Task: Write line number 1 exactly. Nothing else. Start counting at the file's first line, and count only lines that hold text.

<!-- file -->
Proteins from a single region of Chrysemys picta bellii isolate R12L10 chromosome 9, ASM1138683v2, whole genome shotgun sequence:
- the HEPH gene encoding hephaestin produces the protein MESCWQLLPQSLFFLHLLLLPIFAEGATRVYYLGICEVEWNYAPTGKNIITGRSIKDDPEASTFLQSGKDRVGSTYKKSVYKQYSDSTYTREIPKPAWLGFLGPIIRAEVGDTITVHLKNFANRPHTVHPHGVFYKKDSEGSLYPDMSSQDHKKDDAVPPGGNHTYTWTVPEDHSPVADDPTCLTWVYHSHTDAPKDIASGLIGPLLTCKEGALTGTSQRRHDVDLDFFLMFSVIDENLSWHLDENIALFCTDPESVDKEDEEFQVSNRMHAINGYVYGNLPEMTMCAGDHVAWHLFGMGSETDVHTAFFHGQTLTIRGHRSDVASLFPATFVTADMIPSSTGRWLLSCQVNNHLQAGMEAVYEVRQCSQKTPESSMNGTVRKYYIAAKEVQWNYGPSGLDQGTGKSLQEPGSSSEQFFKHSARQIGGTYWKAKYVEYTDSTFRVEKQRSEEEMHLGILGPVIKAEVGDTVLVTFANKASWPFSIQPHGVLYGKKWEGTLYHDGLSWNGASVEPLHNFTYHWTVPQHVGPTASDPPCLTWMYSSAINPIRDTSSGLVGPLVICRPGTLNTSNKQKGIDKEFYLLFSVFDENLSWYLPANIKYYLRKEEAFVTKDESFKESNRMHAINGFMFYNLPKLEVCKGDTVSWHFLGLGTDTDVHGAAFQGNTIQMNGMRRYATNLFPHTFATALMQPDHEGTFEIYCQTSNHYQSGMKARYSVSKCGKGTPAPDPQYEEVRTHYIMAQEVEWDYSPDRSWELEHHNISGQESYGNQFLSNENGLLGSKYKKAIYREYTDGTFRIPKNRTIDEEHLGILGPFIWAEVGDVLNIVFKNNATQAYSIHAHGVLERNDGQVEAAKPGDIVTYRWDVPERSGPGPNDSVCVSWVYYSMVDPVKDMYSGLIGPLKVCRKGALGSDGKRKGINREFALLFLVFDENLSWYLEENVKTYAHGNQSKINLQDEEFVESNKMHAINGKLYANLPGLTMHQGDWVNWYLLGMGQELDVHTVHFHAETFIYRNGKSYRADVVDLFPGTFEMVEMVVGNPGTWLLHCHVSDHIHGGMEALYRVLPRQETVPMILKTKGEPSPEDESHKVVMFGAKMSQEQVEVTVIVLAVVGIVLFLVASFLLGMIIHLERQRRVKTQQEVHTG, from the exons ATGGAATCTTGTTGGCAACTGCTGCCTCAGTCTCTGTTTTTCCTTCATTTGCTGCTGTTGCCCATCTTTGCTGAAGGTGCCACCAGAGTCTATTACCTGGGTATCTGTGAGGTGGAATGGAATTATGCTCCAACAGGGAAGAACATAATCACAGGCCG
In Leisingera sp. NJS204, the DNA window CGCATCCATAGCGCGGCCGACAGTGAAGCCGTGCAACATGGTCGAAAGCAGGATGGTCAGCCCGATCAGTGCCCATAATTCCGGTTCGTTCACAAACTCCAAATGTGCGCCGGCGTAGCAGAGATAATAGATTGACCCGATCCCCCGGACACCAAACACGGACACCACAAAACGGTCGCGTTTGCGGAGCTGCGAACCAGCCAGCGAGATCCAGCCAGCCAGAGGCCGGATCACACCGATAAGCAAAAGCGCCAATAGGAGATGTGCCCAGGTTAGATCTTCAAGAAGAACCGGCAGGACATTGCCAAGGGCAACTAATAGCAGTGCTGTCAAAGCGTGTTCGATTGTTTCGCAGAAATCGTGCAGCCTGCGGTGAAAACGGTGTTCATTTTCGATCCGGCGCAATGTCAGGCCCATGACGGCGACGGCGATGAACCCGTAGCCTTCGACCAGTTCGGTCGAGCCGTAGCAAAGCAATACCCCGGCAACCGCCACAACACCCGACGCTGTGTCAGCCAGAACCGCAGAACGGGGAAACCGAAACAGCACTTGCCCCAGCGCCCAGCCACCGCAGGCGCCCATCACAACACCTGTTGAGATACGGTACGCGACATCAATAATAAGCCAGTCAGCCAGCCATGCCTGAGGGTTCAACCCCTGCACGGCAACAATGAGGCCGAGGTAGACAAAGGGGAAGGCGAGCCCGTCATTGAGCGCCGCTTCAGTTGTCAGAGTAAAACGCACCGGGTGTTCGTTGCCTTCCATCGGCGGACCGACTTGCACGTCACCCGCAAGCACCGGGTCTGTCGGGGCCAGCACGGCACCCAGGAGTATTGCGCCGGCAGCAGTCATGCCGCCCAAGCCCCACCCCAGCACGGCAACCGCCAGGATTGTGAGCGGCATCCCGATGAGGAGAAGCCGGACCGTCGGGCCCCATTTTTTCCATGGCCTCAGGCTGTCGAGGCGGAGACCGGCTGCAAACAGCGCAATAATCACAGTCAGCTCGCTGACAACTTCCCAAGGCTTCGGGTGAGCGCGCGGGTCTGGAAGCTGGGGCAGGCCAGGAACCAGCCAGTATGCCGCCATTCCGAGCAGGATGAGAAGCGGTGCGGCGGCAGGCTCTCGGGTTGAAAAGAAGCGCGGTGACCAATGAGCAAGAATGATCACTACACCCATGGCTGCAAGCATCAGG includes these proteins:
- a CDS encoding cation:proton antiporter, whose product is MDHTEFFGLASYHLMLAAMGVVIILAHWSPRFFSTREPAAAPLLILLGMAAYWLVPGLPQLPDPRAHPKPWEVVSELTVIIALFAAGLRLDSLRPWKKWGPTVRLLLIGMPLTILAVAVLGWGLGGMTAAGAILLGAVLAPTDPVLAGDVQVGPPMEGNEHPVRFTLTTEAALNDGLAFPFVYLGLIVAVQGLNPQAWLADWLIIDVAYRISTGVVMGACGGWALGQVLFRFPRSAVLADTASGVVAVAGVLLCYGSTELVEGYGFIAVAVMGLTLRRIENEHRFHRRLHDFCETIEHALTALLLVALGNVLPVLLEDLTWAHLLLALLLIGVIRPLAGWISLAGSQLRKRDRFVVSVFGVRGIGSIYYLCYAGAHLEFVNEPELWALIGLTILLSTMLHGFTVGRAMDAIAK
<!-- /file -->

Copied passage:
Proteins from a single region of Chrysemys picta bellii isolate R12L10 chromosome 9, ASM1138683v2, whole genome shotgun sequence: